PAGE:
Who Is Boycotting Trump's 2019 State Of The Union? Here Are The Reps Who Aren't Going

Chip Somodevilla/Getty Images News/Getty Images

President Donald Trump almost had to turn in his State of the Union in writing thanks to his government shutdown, but in the end it was just delayed. For some Democrats, though, a written statement would have been more than enough as they're not planning to attend. Trump's State of the Union will be boycotted by a few Democrats while far more have chosen to protest in different ways.

As of Monday morning there were three Democrats who had announced publicly that they would not attend, according to The Hill. Rep. Steve Cohen of Tennessee announced he would not be going in a statement. "I will not attend the State of the Union once again this year," Cohen said. "I’ll come to the House Chamber for the State of the Union the next time I can hear from a president who will tell the truth about the State of the Union."

Also officially skipping are Reps. Hank Johnson and John Lewis, the civil rights icon. Lewis will be skipping for the second year in a row. Last year, he announced he would not attend in response to the president's comments about "sh*thole countries." Lewis was joined by others including Rep. Maxine Waters. In total, more than 10 lawmakers sat it out, according to New York's The Cut.

Though Lewis' opposition is nothing new, Johnson's might be the most outspoken. "I have a problem with defiling the Speaker’s chair in the House of Representatives," Johnson told The Atlanta Journal-Constitution. "I don’t want to see it lowered, as is what happens when Donald Trump comes to our floor and starts talking about groups of people, particularly Latinos, and disparaging them as a people."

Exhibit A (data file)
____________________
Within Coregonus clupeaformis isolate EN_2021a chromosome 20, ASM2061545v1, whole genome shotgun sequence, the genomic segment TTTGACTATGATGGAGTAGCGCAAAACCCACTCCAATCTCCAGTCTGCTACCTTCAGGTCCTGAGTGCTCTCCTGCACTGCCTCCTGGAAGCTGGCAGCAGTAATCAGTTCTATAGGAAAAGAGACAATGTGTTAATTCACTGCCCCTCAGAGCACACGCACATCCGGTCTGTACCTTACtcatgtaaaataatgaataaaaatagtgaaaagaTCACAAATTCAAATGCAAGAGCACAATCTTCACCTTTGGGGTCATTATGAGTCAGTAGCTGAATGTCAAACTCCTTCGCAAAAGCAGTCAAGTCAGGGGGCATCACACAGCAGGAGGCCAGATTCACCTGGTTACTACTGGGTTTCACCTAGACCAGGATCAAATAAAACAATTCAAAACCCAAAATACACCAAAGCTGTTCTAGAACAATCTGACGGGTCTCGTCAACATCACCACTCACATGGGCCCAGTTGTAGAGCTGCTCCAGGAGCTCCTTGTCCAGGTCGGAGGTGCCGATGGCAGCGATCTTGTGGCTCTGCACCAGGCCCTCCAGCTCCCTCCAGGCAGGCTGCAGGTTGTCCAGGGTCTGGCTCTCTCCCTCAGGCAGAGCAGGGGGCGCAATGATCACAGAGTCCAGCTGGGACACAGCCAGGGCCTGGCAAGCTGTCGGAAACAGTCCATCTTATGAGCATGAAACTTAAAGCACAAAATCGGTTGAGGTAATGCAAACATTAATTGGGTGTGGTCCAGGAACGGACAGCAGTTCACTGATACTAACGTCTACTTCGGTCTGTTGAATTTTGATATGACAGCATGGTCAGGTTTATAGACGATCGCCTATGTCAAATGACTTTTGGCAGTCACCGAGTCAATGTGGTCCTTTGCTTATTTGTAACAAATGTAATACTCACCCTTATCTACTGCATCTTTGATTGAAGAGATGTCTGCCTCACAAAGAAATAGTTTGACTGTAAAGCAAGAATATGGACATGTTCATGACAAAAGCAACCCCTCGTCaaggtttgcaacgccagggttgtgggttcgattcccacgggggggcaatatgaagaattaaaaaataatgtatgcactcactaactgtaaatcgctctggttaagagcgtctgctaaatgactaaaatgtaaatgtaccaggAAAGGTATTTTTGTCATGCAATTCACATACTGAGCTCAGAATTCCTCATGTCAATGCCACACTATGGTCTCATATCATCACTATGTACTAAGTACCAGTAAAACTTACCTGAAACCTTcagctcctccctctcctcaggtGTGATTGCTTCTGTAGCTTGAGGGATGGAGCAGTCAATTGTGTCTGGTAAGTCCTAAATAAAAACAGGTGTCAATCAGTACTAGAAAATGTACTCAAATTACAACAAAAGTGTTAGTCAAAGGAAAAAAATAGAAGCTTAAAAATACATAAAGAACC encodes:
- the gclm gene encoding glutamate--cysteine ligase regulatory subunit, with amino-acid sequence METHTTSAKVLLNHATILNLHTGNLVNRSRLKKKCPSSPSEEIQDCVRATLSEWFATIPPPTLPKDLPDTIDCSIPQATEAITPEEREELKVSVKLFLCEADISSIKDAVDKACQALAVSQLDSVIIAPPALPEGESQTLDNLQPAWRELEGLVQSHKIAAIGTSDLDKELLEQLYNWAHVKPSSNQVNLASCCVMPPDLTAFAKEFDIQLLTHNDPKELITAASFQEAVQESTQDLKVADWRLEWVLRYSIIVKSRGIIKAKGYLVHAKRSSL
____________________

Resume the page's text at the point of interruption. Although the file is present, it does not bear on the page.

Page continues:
The number skipping could grow, but most shows of defiance from Democrats will come in other forms. For example, on Monday Sen. Kirsten Gillibrand became the fourth lawmaker to announce that she will attend with a transgender service member or vet as a guest in defiance of Trump's trans military ban.

Gillibrand is going with Lt. Commander Blake Dremann, who Gillibrand introduced on Twitter as "the first openly transgender servicemember to be promoted in our military's history." Dremann is also the president of SPΛRT*A , a trans military group advocating for equality in the Armed Forces.

Other lawmakers picked similarly pointed guests. Rep. Alexandria Ocasio-Cortez is attending with Maria Archila, the activist who confronted Sen. Jeff Flake in the elevator during the Brett Kavanaugh confirmation hearings. Ocasio-Cortez said Archila helped "elevate the stories of survivors everywhere" upon announcing the invite. Archila is co-executive director at the Center for Popular Democracy.

Another show of defiance will come from the Democratic Women’s Working Group. The group's chairman Rep. Louis Frankel has confirmed to The Hill that the group invited women in Congress to wear white, in recognition of the wave of women that were elected in November.

"This is really going to be sending a message — especially to all the women and their families in the country that put us into the majority with all these new women [members] — that a big part of our agenda is going to be promoting the economic security of women and their families," Frankel told Roll Call.

Between the empty seats, the high profile guests, and the many expected to be wearing white, Trump will have plenty to take in when he enters the chamber.